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3.8% of national income

Was spent by low-income countries on education in 2011, compared to 2.9 per cent in 1999.

Making an IMPACT: Inkilob Yusupova, Association for Support of Children and Families

Print version
12 May 2016
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Mrs. Inkilob Yusupova is the Chairperson of the Association for Support of Children and Families. She has been partnering with UNICEF for over two decades to actively involve children and young people in decision-making processes on issues that affect them. Mrs. Yusupova believes that young people make invaluable contributions to communities and are empowered themselves when they participate. Today, she shares some of her experiences with UNICEF.

You have been a partner with UNICEF in implementing children and youth empowerment programme in Uzbekistan. Could you share some of the key achievements and challenges in the last five years of this partnership?

Since the beginning of our organization’s work in 1988, the issue of increasing youth participation in social development has been one of our main priorities.

The Children's Parliament established in 2002 by our organization has transformed into the Young Generation Council. Almost two-hundred Council members who are selected by their peers in each district and city represent the children of the whole country. Over the past fifteen years, the Association has earned recognition at the national and regional levels.

In the last five years of our partnership with UNICEF, we have implemented programmes aimed at the realization of the Convention on the Rights of the Child (CRC) and related national legislation, in the best interest of the child.

As an example, in 2015, the Young Generation Council members took part in the needs assessment of families that have children with disabilities in one of the districts of the Republic of Karakalpakstan. Their recommendations have been made to the government and communities on how to improve the situation of children with disabilities living in this area, including establishment of the Social Support Center. The work is currently underway to translate these recommendations into action.

It is becoming a tradition to hold summer camp outreach campaigns that help promoting the Convention on the Rights of the Child across the country. We reach around 300,000 children annually with knowledge and skills on applying the articles of the CRC and the Law "On Guarantees of the Rights of the Child", using the “peer-to-peer” approach.

The Young Generation Council members often hold meetings with the Members of the Parliament to inform them about the work young people do and the issues identified during discussions with their peers.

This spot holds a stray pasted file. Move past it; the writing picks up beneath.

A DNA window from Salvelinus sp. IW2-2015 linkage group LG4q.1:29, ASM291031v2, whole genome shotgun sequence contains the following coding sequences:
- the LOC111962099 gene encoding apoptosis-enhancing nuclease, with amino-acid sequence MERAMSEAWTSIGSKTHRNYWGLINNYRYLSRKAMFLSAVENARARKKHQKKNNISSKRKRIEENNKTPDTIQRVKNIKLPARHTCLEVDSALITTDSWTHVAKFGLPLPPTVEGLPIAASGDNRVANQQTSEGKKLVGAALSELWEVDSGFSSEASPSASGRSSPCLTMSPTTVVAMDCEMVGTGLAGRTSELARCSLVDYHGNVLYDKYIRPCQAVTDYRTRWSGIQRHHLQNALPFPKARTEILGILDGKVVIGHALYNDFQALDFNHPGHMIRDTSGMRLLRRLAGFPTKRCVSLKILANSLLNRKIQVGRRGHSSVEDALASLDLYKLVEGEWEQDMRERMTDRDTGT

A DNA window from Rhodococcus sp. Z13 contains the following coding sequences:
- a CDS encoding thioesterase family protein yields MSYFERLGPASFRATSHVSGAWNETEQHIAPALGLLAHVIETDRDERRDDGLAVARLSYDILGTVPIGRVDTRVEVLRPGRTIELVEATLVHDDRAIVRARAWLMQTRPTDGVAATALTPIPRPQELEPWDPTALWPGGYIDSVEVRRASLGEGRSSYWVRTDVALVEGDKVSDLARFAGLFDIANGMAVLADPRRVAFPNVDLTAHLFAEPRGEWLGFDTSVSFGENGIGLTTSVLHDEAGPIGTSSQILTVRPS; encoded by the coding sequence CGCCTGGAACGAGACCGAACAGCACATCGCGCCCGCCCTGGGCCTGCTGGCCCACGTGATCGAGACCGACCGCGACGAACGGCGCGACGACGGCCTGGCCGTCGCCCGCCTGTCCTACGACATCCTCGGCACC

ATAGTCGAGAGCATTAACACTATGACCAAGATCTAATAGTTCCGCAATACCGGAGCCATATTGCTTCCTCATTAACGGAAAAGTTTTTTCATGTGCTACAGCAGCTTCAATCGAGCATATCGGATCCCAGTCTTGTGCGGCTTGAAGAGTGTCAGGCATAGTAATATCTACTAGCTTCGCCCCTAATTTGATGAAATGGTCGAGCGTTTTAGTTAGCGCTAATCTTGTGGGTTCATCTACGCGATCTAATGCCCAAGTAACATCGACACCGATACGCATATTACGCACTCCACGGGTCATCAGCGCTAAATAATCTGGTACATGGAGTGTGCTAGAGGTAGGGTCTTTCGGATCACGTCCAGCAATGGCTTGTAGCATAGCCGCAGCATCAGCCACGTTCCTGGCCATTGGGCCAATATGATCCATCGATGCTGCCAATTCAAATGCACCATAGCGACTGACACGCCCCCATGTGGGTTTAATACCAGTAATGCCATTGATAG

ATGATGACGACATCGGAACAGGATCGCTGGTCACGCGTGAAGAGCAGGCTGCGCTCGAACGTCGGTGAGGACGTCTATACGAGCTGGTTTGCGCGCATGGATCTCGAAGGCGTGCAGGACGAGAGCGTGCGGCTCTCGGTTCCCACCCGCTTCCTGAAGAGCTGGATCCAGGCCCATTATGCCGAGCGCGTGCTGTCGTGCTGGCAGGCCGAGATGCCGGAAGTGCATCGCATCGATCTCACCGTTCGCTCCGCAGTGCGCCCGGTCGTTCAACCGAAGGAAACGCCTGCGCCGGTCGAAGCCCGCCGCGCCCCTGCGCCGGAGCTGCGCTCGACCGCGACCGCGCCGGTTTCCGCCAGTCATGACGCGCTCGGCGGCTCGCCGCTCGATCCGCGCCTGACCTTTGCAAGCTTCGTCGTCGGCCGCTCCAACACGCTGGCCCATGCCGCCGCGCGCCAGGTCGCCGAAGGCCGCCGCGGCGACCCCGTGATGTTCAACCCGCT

As to the challenges, these are usually financial difficulties that we face. A comprehensive training of the newly elected Young Generation Council members requires regular funding that we often lack. We always look for the opportunities to mobilize resources in order to achieve sustainable results.

How do you assess the level of youth participation in Uzbekistan?

We have come a long way since Uzbekistan's independence. The participatory approach that the Association and UNICEF take in working with children, has been recognized at all levels of the government. Thus, the issues of youth participation in Uzbekistan are becoming more significant day by day.

When youth are engaged in community activities they help the community to progress and also develop the skills needed to be an effective leader. This, in turn, leads to the magnified positive results for the country, when these empowered young people take on the roles of managers and decision-makers. Truly a win-win situation. We have already generated many concrete examples of how this works in practice.

The government provides the necessary support to ensure comprehensive development of children and youth. Our mission is to ensure that young people have the knowledge and skills to use these opportunities and exercise their rights, as well as to identify the areas which require further improvement, and communicating the gaps to the decision-makers.

How do you ensure that your work on children and youth empowerment reaches the most vulnerable groups, including children living in institutions and children with disabilities?

Working with the most vulnerable children is one of the priorities of the Association. One of the recent examples include our experience with the families who have children with disabilities in Karakalpakstan that I have cited earlier.

In general, we make extensive use of the "peer-to-peer" approach and other participatory methodologies to reach children living in institutions and children with disabilities. A lot of work with these children is done through the summer camp settings.

The members of the Young Generation Council go through the specialized training where they learn how to organize their work with the disadvantaged children, engage various partners, bring about positive changes in the real people’s lives, and most importantly, on how to make the results sustainable.

In conclusion, I would like to thank UNICEF for the invaluable support the agency has been providing for all our endeavors. We appreciate our partnership and are ready to implement the ambitious joint interventions planned within the new country programme 2016-2020.

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UNICEF is the driving force that helps build a world where the rights of every child are realized. We have the global authority to influence decision-makers, and the variety of partners at grassroots level to turn the most innovative ideas into reality. That makes us unique among world organizations, and unique among those working with the young.

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